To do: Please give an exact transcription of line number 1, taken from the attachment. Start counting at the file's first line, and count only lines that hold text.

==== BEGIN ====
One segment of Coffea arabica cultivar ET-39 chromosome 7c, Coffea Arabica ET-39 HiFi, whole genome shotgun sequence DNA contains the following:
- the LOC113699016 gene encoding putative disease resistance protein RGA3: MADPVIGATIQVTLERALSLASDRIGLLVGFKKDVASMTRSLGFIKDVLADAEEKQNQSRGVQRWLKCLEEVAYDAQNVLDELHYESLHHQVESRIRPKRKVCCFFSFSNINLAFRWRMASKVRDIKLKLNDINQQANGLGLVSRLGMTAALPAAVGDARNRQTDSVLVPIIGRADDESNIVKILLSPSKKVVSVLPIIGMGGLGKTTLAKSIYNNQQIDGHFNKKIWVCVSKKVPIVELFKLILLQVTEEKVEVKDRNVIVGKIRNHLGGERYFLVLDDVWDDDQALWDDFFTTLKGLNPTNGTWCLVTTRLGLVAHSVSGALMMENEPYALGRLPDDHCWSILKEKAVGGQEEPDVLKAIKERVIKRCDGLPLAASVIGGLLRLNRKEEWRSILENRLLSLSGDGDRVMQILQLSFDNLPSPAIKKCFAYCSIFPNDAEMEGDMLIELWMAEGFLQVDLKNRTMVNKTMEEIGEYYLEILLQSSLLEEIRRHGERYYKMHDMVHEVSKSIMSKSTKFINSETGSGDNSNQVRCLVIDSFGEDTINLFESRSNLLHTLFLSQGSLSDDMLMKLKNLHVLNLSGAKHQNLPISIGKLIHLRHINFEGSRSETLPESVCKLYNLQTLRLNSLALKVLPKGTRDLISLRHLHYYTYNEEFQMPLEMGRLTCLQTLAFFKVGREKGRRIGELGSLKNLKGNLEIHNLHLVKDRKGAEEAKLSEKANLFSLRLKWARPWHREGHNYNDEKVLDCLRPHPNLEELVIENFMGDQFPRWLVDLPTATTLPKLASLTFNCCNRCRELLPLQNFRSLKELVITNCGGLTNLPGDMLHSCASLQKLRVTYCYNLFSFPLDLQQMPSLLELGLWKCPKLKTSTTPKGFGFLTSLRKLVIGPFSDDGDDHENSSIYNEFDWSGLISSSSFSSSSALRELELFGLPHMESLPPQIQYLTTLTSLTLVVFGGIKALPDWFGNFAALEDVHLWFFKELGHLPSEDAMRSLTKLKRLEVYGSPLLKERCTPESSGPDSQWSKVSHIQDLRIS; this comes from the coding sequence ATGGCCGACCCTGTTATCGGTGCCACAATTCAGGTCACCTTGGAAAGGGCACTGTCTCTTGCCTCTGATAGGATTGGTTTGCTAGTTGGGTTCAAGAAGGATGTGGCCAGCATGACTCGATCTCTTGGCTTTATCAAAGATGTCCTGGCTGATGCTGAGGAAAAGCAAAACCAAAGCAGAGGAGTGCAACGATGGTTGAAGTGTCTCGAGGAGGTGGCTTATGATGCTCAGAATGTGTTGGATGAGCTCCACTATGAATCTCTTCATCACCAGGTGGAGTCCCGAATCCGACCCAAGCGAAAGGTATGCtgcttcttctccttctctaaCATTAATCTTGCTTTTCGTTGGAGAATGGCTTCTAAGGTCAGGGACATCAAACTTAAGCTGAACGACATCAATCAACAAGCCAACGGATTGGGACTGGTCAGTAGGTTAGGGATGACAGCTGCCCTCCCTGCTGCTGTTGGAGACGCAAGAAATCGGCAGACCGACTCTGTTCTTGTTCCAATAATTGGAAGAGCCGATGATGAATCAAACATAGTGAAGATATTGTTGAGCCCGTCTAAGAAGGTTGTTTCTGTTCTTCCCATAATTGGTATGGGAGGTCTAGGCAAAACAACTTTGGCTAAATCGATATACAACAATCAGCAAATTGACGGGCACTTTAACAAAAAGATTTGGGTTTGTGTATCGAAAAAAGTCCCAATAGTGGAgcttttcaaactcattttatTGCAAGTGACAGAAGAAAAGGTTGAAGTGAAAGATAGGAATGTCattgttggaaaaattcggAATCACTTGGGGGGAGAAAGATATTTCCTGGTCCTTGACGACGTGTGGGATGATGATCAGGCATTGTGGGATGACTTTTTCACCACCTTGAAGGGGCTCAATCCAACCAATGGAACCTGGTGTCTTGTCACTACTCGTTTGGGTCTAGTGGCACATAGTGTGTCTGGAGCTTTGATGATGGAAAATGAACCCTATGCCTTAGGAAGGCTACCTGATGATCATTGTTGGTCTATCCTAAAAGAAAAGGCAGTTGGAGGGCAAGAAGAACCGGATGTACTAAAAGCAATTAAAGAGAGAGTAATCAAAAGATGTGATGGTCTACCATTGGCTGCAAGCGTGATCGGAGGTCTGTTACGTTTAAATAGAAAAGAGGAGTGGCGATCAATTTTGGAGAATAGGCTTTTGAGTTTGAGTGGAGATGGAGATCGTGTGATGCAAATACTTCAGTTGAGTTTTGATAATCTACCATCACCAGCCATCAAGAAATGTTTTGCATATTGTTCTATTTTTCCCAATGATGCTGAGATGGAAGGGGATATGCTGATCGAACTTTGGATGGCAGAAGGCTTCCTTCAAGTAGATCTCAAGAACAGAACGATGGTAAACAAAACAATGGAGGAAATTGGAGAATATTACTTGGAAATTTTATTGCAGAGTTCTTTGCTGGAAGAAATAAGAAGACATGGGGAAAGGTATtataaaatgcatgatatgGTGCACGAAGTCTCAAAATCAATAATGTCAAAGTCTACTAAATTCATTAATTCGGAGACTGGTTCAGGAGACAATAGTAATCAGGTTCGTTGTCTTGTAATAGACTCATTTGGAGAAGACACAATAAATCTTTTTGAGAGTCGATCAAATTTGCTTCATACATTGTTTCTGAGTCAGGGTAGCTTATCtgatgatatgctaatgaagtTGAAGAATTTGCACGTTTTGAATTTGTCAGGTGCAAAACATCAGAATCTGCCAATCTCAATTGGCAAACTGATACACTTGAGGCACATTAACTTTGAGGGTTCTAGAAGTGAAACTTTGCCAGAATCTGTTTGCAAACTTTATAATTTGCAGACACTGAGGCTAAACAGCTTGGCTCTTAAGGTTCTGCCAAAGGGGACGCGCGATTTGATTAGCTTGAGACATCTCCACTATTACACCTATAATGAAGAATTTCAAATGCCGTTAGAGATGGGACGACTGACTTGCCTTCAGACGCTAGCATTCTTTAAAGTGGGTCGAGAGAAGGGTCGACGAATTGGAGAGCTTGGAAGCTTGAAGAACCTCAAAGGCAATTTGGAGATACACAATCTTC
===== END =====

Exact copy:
One segment of Coffea arabica cultivar ET-39 chromosome 7c, Coffea Arabica ET-39 HiFi, whole genome shotgun sequence DNA contains the following: